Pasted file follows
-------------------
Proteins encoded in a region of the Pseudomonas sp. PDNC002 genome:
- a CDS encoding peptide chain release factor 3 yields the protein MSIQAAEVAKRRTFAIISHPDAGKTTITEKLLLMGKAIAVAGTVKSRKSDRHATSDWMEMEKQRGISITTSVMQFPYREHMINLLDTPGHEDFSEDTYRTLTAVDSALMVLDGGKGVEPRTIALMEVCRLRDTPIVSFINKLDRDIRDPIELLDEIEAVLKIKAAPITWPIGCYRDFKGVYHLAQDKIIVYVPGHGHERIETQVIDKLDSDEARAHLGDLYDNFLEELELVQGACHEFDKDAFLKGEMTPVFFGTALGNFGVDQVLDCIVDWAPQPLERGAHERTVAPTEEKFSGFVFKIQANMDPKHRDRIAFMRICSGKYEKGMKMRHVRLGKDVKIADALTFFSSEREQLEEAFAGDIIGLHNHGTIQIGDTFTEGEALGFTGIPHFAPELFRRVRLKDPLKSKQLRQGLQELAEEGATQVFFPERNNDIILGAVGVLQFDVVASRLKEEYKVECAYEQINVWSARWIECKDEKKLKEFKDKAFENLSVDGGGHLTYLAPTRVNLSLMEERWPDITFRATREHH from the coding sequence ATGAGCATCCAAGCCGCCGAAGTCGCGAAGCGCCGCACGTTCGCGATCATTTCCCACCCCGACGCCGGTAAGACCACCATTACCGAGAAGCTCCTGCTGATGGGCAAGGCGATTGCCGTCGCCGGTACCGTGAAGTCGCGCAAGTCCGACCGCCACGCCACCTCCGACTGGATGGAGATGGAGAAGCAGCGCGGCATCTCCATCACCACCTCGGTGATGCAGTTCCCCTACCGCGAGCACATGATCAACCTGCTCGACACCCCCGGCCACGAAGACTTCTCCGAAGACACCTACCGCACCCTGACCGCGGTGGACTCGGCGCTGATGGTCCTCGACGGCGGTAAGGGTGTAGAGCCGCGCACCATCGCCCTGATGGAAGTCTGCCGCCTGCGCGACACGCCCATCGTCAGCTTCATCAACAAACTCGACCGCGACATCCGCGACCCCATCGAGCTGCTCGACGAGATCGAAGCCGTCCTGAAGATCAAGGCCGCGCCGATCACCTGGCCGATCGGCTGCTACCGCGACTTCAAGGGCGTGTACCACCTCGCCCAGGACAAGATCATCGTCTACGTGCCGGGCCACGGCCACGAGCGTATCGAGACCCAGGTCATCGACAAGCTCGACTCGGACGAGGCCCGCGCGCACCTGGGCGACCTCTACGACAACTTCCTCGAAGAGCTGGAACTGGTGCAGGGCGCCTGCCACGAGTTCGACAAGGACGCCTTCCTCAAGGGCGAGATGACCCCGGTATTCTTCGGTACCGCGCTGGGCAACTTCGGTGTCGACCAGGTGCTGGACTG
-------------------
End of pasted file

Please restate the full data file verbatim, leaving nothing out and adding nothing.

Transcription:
Proteins encoded in a region of the Pseudomonas sp. PDNC002 genome:
- a CDS encoding peptide chain release factor 3 yields the protein MSIQAAEVAKRRTFAIISHPDAGKTTITEKLLLMGKAIAVAGTVKSRKSDRHATSDWMEMEKQRGISITTSVMQFPYREHMINLLDTPGHEDFSEDTYRTLTAVDSALMVLDGGKGVEPRTIALMEVCRLRDTPIVSFINKLDRDIRDPIELLDEIEAVLKIKAAPITWPIGCYRDFKGVYHLAQDKIIVYVPGHGHERIETQVIDKLDSDEARAHLGDLYDNFLEELELVQGACHEFDKDAFLKGEMTPVFFGTALGNFGVDQVLDCIVDWAPQPLERGAHERTVAPTEEKFSGFVFKIQANMDPKHRDRIAFMRICSGKYEKGMKMRHVRLGKDVKIADALTFFSSEREQLEEAFAGDIIGLHNHGTIQIGDTFTEGEALGFTGIPHFAPELFRRVRLKDPLKSKQLRQGLQELAEEGATQVFFPERNNDIILGAVGVLQFDVVASRLKEEYKVECAYEQINVWSARWIECKDEKKLKEFKDKAFENLSVDGGGHLTYLAPTRVNLSLMEERWPDITFRATREHH from the coding sequence ATGAGCATCCAAGCCGCCGAAGTCGCGAAGCGCCGCACGTTCGCGATCATTTCCCACCCCGACGCCGGTAAGACCACCATTACCGAGAAGCTCCTGCTGATGGGCAAGGCGATTGCCGTCGCCGGTACCGTGAAGTCGCGCAAGTCCGACCGCCACGCCACCTCCGACTGGATGGAGATGGAGAAGCAGCGCGGCATCTCCATCACCACCTCGGTGATGCAGTTCCCCTACCGCGAGCACATGATCAACCTGCTCGACACCCCCGGCCACGAAGACTTCTCCGAAGACACCTACCGCACCCTGACCGCGGTGGACTCGGCGCTGATGGTCCTCGACGGCGGTAAGGGTGTAGAGCCGCGCACCATCGCCCTGATGGAAGTCTGCCGCCTGCGCGACACGCCCATCGTCAGCTTCATCAACAAACTCGACCGCGACATCCGCGACCCCATCGAGCTGCTCGACGAGATCGAAGCCGTCCTGAAGATCAAGGCCGCGCCGATCACCTGGCCGATCGGCTGCTACCGCGACTTCAAGGGCGTGTACCACCTCGCCCAGGACAAGATCATCGTCTACGTGCCGGGCCACGGCCACGAGCGTATCGAGACCCAGGTCATCGACAAGCTCGACTCGGACGAGGCCCGCGCGCACCTGGGCGACCTCTACGACAACTTCCTCGAAGAGCTGGAACTGGTGCAGGGCGCCTGCCACGAGTTCGACAAGGACGCCTTCCTCAAGGGCGAGATGACCCCGGTATTCTTCGGTACCGCGCTGGGCAACTTCGGTGTCGACCAGGTGCTGGACTG